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Indian Ocean Fisheries Managers Adopt Strongest FAD Management Measure Among Tuna RFMOs

IOTC Meeting Also Results in Management Procedure for Skipjack Tuna, But No Action for Overfished Yellowfin

ISSF applauds a productive annual meeting of the Indian Ocean Tuna Commission (IOTC), which was marked by strong collaboration between members of the regional fisheries management organization (RFMO), building bridges of cooperation. We welcome solid progress for Indian Ocean (IO) tuna fisheries, especially gains for improved fish aggregating device (FAD) management and a management procedure for skipjack tuna.

Here is a review of IOTC meeting outcomes against topmost ISSF priorities outlined in our 2024 position statement.

Progress on FAD Management

Alongside our stakeholders, ISSF issued a call for improved FAD management in Indian Ocean fisheries. IOTC has been grappling with FAD management for several years and considering how best to strengthen its existing resolution on FADs.

During the week-long meeting, a coalition of IOTC member states came together to negotiate a robust FAD management measure that, as adopted, includes many best practices, specifically:

  • A definition of biodegradable and an ambitious timeline to transition to the use of biodegradable FADs
  • An IOTC-wide FAD register for FAD monitoring
  • A FAD marking scheme
  • A FAD monitoring and tracking system
  • The reporting of lost or abandoned FADs
  • Strengthened rules for FAD buoy activation and deactivation

This new IOTC FAD management measure is now the most stringent and comprehensive one of any tropical tuna RFMO. For example, the creation of an IOTC-wide register for FAD monitoring is a first among tuna RFMOs. These best-practice elements will measurably improve how FADs are used and managed, reducing the impacts of FADs on the ecosystem and increasing monitoring of these devices at sea.

While the FAD measure is an excellent improvement, a variety of fishing methods are used for tuna fishing in the Indian Ocean — it’s important that IOTC work to improve the management of all fishing gears. IOTC must adopt a comprehensive tuna management measure to cover all fishing methods and adequately address the complete impact of commercial fishing on tropical tuna stocks and the broader ecosystem.

Management Procedure for Skipjack Tuna

Indian Ocean skipjack tuna catches in 2018-2022 exceeded the harvest control rule (HCR) limit — by around 30% in 2021 and 2022 — and reached a record-high 666,408 tons in 2022, which is a 20% increase from 2020.

In response to this situation, ISSF urged IOTC to prevent skipjack catches from exceeding the limit set by the HCR. We are therefore pleased that the Commission adopted a management procedure for skipjack tuna that will help to reverse the overcatch and ensure long-term sustainability of skipjack.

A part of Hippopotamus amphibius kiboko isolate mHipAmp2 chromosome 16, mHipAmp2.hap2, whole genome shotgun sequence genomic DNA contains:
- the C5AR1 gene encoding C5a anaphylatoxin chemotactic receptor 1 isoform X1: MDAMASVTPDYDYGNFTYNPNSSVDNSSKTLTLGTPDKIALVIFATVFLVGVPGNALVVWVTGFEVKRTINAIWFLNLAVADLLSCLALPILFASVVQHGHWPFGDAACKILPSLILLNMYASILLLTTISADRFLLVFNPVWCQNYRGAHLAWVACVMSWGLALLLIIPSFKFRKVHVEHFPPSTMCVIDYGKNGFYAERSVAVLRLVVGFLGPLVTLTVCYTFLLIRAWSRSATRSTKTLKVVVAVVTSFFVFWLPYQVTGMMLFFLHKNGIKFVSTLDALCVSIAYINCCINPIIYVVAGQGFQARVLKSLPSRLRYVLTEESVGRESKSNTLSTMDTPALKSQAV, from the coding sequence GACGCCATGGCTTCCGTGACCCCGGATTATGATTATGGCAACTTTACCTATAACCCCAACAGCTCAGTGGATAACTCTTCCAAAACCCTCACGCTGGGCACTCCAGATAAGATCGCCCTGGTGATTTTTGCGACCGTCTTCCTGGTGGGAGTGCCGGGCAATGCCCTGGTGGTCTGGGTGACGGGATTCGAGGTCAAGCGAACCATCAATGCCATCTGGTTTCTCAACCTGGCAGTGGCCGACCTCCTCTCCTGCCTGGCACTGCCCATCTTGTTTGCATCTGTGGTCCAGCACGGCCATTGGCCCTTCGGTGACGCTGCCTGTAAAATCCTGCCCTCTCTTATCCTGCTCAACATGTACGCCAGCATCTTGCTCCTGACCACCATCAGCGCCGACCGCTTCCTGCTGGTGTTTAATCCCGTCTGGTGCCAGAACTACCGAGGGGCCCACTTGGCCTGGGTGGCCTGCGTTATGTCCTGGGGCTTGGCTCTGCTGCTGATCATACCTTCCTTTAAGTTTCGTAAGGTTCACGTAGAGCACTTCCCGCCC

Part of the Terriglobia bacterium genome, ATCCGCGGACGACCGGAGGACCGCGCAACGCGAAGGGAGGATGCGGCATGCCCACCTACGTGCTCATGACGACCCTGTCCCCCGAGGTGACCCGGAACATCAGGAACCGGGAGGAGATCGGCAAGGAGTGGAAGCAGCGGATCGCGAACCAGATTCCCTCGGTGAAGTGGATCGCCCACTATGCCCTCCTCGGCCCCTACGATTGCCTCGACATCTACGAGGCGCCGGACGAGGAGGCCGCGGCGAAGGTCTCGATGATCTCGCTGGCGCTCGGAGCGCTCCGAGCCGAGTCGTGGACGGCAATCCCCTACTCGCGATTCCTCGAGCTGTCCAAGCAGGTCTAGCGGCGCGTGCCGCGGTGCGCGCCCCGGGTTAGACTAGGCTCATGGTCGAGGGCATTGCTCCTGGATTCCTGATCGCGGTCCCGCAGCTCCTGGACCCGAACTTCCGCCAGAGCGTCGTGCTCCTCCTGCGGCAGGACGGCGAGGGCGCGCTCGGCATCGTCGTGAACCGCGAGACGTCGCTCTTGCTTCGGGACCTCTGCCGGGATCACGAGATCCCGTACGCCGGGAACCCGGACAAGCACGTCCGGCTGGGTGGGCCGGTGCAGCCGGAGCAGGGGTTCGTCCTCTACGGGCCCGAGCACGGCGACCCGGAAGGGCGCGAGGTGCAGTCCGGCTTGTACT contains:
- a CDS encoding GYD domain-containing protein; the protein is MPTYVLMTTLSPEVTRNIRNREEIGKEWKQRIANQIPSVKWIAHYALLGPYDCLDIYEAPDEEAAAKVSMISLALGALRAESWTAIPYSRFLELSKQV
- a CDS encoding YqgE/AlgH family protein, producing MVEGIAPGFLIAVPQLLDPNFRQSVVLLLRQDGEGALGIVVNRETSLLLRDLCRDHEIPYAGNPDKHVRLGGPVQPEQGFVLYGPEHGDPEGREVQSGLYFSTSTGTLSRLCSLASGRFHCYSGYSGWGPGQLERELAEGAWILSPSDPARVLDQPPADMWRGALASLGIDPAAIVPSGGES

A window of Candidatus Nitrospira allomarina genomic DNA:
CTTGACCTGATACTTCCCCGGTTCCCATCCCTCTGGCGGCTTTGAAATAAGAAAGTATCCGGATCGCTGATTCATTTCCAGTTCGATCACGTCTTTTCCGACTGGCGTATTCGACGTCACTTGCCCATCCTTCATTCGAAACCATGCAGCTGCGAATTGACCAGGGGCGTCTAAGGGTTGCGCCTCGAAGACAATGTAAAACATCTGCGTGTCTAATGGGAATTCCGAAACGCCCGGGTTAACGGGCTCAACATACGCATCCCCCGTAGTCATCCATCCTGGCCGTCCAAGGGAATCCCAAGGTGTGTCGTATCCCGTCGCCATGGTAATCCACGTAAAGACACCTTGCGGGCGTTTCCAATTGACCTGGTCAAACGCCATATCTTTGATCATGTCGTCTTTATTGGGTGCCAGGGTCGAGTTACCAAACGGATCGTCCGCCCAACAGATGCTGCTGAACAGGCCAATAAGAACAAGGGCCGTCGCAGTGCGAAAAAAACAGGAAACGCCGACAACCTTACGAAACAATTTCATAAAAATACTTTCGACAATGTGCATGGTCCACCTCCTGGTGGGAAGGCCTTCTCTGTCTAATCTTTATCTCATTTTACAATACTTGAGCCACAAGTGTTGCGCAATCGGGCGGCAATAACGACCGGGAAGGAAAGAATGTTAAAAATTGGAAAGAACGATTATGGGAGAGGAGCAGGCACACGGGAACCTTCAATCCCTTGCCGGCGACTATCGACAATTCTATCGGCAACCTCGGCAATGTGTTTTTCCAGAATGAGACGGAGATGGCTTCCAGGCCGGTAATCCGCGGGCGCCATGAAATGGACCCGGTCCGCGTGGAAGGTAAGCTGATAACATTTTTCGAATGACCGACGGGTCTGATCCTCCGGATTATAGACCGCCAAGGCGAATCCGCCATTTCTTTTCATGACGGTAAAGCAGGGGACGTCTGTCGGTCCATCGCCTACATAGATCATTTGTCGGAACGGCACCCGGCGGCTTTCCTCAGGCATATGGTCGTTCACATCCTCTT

Action Needed to Improve Compliance Processes

Bolstering IOTC compliance processes led our IOTC appeal this year, but there was scant improvement in this area.

We are pleased that the IOTC Compliance Committee conducted its first review under its updated compliance process. But more progress is urgently needed. IOTC reports show that the rate of compliance by members with IOTC resolutions has decreased from 65% in 2022, to 56% in 2023. It is essential for long term sustainability of the tuna resources that this trend be reversed.

ISSF reiterates its call for action: address all member non-compliance with the provision of mandatory fishery and FAD data, catch and FAD limits, and use of gillnets; and ensure that members submit the required action plans that address identified incidents of non-compliance within three months.

No Action for Yellowfin Tuna

ISSF is further dismayed that IOTC once again did not adopt critically needed improvements to its yellowfin tuna measure. Since 2015, Indian Ocean yellowfin has been overfished, subject to overfishing, and — without agreement on science-based, enforceable actions — is likely to experience further declines. That’s why ISSF and many aligned stakeholders have advocated for the IOTC yellowfin measure to include stronger provisions, including seasonal fishery closures for all gear types, that give full effect to IOTC Scientific Committee advice to reduce yellowfin catches by at least 22% (relative to the 2020 level). The Commission did not respond to these pleas.

IOTC cannot continue this stasis. The time for action is long overdue, and IOTC must develop effective, science-based management measures for yellowfin.

ISSF is also disappointed by IOTC inaction on stronger bycatch mitigation efforts, shark conservation, and increased fisheries observer coverage.

Although the lack of action on some topics is discouraging, ISSF remains pleased with other important progress made by IOTC for the management of its fisheries. We welcome the return of positive engagement and collaboration amongst IOTC parties. And we hope this spirit will result in a renewed focus among parties to work together toward the long-term sustainable use of Indian Ocean tuna fisheries.

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